When I was growing up, we got a lot of our science from television. There was “Mr. Wizard” who taught us chemistry, Werner von Braun – with a little help from Walt Disney – who taught us physics.
The main lesson was that we Americans were first in everything, that we are going to be the country to conquer space; that we were going to start the conquest by putting little things called satellites into orbit around the earth. Yes, that was how it was going to be.
And then came that terrible day in 1957 when we awoke to learn that the Soviets had done it; there was, indeed, a satellite, a really big one, winging its way around our world but it had been launched out there into space by the Communists, the people we thought – had been taught by Werner von Braun and Walt Disney – hardly in the game.
It made us sad. It made me sad, because it undermined us, made us think that the Communists were doing something we were trying to do but couldn’t. It had to do with booster rockets, with something called thrust. Their rockets were bigger, stronger, therefore better than ours.
For five years it went like this. They would send a man into space – Yuri Gagarin. They would send a man into orbit – Gherman Titov – and we would send one Vanguard rocket up after the other only to watch it topple right there in front of us, barely off the launching pad.
Then came the first American successes into space followed by this wondrous day fifty years ago today:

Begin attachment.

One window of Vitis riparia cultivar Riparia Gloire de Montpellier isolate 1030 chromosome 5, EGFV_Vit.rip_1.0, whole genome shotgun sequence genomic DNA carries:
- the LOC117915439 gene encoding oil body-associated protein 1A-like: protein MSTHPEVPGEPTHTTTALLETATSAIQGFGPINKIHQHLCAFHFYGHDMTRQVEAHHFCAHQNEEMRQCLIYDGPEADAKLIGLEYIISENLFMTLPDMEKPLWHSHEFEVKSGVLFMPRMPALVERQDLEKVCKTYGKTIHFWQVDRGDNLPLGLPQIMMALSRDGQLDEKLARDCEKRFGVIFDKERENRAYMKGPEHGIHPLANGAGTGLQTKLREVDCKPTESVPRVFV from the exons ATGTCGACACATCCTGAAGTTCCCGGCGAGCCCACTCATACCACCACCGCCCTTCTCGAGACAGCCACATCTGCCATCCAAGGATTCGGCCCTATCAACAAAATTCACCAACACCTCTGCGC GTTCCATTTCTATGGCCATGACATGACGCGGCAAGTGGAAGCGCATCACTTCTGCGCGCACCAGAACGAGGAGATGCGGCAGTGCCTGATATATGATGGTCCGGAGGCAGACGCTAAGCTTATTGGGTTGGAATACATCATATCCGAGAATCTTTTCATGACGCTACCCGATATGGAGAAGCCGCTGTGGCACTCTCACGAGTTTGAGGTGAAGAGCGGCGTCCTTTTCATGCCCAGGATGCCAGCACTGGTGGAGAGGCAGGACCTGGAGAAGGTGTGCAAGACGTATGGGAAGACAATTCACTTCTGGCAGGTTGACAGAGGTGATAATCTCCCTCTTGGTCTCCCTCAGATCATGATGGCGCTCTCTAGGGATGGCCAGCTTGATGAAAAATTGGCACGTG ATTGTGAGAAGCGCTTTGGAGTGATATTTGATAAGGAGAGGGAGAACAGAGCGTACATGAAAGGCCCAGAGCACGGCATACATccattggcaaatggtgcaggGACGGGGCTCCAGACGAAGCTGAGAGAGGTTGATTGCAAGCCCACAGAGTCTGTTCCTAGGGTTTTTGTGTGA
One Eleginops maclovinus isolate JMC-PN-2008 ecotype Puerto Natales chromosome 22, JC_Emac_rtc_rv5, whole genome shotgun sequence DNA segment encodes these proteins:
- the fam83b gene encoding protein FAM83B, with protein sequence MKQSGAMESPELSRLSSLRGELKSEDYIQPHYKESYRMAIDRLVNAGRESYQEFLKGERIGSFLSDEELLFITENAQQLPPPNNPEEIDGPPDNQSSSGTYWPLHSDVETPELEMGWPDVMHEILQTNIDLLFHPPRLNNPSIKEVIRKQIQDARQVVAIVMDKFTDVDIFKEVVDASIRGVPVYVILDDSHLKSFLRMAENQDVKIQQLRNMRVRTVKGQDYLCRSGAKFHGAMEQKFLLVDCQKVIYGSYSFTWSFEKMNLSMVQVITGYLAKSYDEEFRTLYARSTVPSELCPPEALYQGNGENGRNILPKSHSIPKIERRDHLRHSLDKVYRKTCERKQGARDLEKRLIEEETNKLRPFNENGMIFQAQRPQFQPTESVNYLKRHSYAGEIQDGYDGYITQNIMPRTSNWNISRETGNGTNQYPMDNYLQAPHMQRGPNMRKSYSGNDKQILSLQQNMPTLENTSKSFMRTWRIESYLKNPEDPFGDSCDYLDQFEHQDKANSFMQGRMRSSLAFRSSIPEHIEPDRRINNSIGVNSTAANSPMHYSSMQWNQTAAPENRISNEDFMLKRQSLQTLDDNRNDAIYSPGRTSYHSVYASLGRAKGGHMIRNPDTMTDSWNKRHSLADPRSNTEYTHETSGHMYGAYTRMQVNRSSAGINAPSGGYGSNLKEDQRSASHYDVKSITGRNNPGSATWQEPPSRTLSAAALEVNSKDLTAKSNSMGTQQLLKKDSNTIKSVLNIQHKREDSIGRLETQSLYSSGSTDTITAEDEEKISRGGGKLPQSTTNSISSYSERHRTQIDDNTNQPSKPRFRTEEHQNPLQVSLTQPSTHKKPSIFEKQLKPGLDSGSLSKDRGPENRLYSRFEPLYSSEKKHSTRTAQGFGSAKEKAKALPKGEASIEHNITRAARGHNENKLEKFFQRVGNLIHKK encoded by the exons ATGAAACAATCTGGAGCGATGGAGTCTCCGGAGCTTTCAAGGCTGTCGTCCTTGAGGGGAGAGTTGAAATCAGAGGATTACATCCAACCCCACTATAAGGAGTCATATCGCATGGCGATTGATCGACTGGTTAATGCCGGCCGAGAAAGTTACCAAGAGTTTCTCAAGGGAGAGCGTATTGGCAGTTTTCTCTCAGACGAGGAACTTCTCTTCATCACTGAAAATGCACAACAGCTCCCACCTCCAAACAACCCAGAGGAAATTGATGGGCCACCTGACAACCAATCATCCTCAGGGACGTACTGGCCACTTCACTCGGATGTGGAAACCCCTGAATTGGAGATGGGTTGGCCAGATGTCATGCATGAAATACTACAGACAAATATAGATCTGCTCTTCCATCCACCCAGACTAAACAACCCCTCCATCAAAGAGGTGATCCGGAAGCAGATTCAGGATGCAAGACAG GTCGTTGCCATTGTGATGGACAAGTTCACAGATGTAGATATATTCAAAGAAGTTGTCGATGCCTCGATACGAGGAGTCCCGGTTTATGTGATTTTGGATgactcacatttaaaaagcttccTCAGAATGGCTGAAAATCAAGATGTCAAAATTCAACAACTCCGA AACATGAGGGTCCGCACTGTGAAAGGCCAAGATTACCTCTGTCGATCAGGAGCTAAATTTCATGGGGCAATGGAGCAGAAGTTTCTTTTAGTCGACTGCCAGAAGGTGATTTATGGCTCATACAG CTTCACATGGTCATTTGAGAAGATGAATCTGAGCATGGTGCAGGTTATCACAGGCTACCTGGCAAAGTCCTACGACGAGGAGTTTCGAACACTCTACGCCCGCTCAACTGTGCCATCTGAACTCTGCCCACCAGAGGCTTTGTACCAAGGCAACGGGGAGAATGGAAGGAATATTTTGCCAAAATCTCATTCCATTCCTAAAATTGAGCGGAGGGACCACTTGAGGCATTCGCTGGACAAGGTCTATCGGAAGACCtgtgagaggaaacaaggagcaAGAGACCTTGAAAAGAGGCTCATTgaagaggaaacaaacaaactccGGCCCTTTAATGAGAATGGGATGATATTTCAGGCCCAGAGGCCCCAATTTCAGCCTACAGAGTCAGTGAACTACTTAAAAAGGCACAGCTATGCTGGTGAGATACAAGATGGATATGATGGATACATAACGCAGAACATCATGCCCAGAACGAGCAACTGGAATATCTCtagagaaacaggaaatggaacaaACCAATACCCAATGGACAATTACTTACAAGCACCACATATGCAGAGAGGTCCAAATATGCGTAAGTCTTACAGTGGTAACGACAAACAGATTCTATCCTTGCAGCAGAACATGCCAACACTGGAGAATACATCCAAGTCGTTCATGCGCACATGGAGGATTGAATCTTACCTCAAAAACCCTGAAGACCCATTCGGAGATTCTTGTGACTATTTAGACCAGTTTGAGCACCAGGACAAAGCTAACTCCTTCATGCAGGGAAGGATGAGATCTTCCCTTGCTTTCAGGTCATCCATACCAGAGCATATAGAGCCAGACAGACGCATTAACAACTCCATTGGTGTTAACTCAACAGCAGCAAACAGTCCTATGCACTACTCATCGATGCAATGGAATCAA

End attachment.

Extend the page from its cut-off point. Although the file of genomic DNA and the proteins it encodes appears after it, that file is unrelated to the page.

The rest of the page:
On February 20, 1962, John Glenn became the first American to orbit the earth, circling the globe three times in Friendship 7. Glenn met with President Kennedy at the White House both before and after the flight.
Even space – especially space – isn’t free of politics, John Glenn well understood. He recalled to me that Kennedy knew “we were actually superior to the Soviets and that that’s what we were out to prove.” Glenn’s triumphant space flight proved the boost NASA needed. “I think one reason my flight got so much attention was that we sort of turned the corner in public opinion at that point.” In fact, conquering space offered an unprecedented thrill for the American people. Suddenly it seemed as if extraordinary things were possible.
And yes, there was a time in the lifetimes of so many watching right now that one of the extraordinary things today was quite ordinary: that we Americans could all root for one thing together. It was us against the Soviets for the leadership in space, leadership we knew in science, engineering, in possibilities. One of the great things about the early 1960s – besides the thin ties and fifty mile hikes – was the sense we Americans could do the things we set out to do – and could do them together.
As the voice of Mission Control said back then, “Godspeed, John Glenn.”